Exception to the rule: If you only use half a tomato, and are storing a cut tomato, go for the fridge. With insides on the outsides, a cut tomato on the counter will surely mold and decay quickly. Duh.


Fresh okra should be eaten within 3-4 days of it arriving to your home. In the right conditions, you may be able to get away with a week. Unless you have a secondary cooler set at 45°, store your okra in a bag, in your crisper drawer. You can either put your okra in a brown bag that you’ve loosely rolled closed, or in a plastic bag that either has a couple of holes poked in it or is left slightly ajar. Take a quick look into your okra bag or container when unpacking your CSA share and remove any leaves or damaged fruit that might have made its way to you. Last, throw a clean, dry paper towel into your okra bag to help absorb extra moisture.

If you know you won’t get around to eating your okra in 2-3 days, you may be better off washing, chopping, and freezing your okra for a future stew or stirfry. Or, quickly pickle your pods.


Eggplant is best stored at around 54°, significantly warmer than a safe fridge temp, but certainly cooler than a Texas kitchen in July. Oh, the conundrum! The easiest answer to this predicament is just to eat your eggplants quickly. But if you’re not set up to stop, chop, and roll, you can either choose to store your eggplant in your refrigerator crisper drawer or in the coolest, darkest, part of your kitchen or house, for that matter. (Eggplant in the coat closet? Why not.) A dark pantry, situated away from ethylene-producing fruit like tomatoes and bananas, is a good spot to try.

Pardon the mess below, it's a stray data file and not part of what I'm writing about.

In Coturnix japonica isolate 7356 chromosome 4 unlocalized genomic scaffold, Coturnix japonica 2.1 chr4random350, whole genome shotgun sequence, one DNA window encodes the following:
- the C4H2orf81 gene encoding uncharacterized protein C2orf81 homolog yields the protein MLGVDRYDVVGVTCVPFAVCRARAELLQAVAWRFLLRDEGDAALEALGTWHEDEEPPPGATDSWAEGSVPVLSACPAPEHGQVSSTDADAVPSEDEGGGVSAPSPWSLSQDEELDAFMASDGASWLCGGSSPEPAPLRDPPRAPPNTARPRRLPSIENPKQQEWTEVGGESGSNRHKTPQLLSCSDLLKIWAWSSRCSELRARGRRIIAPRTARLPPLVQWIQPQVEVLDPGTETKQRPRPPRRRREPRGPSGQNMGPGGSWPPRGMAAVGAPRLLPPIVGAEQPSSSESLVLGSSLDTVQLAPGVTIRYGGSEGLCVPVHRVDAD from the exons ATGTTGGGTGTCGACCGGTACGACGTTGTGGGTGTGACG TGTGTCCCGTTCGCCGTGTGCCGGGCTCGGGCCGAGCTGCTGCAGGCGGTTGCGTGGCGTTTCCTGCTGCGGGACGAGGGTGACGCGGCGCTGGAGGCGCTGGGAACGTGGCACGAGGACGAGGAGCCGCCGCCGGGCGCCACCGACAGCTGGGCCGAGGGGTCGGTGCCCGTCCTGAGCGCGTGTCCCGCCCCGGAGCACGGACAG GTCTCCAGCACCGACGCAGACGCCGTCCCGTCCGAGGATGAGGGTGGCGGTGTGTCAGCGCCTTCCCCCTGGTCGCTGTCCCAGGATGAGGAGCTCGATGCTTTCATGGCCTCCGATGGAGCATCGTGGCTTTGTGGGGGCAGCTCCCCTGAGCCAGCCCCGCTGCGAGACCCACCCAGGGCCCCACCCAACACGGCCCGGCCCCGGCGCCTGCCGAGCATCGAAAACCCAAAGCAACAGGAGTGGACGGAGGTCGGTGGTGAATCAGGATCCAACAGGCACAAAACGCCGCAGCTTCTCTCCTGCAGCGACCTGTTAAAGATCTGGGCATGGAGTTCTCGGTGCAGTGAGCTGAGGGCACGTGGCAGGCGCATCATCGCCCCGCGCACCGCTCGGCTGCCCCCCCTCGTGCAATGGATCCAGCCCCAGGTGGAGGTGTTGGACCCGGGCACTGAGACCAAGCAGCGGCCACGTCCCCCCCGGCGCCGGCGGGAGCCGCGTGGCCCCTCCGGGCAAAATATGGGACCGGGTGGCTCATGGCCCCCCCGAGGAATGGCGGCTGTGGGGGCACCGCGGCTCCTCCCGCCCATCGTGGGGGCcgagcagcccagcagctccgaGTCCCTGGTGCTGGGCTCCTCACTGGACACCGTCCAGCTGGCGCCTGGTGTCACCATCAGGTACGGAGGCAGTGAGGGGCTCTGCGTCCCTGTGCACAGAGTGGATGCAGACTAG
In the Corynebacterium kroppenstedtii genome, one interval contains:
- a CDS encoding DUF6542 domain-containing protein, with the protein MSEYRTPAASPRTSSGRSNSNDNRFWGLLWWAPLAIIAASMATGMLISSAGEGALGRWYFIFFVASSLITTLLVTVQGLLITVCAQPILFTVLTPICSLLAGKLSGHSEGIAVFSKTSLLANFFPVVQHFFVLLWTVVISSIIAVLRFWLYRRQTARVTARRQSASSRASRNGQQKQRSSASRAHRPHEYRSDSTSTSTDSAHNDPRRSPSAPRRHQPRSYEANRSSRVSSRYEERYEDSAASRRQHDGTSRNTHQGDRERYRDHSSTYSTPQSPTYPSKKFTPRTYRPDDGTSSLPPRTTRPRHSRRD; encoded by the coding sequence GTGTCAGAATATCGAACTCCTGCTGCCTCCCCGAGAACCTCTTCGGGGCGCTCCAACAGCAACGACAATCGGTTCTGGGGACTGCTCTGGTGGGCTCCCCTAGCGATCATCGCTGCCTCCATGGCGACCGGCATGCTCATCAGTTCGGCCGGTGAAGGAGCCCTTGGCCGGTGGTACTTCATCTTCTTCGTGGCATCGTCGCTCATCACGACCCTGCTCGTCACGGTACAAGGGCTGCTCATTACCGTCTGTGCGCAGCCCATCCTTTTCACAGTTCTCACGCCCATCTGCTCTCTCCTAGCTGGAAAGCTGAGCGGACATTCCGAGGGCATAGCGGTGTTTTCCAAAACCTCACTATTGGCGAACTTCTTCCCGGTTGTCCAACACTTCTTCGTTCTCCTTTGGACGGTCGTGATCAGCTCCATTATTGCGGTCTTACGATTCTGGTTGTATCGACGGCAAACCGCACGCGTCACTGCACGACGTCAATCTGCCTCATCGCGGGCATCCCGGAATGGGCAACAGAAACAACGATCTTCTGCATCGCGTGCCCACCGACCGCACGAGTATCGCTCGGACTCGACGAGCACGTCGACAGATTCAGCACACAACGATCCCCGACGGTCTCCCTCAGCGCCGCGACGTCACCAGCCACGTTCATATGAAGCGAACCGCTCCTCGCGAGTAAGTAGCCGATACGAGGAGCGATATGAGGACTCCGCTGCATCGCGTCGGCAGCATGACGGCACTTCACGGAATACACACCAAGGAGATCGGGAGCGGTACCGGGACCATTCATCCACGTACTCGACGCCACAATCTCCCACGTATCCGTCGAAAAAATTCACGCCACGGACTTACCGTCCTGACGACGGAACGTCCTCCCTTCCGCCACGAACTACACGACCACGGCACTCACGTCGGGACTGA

Eggplant will usually hold up to 2-3 days in the fridge but will start to suffer chilling damage if stored at fridge temps for much longer. The long, Asian varieties of eggplant may last a bit longer than the Italian ones. Unsure whether to go the fridge or countertop route? Why not a/b test it and see which frui

t holds its texture and flavor longer? Or, just eat your eggplant sticky-style, shallow fried and dressed with harissa and maple.


Do you have a wine fridge? Yeah, us either. But in case you do, storing temperamental summer vegetables like eggplant, zucchini, melon, basil, and even tomatoes in a wine fridge set at 45° to 50° (perfect for your sparkling whites and rosés) is an excellent way to prolong their shelf life. At the farm, we have several large walk-in coolers, and during the summer months, we essentially set one to wine-mode, keeping it at around 45° temp to properly store crops our okra, eggplant, and zucchini. Even potatoes will last longer in a wine fridge at 45°. Spuds and sauvignon, c’est chic.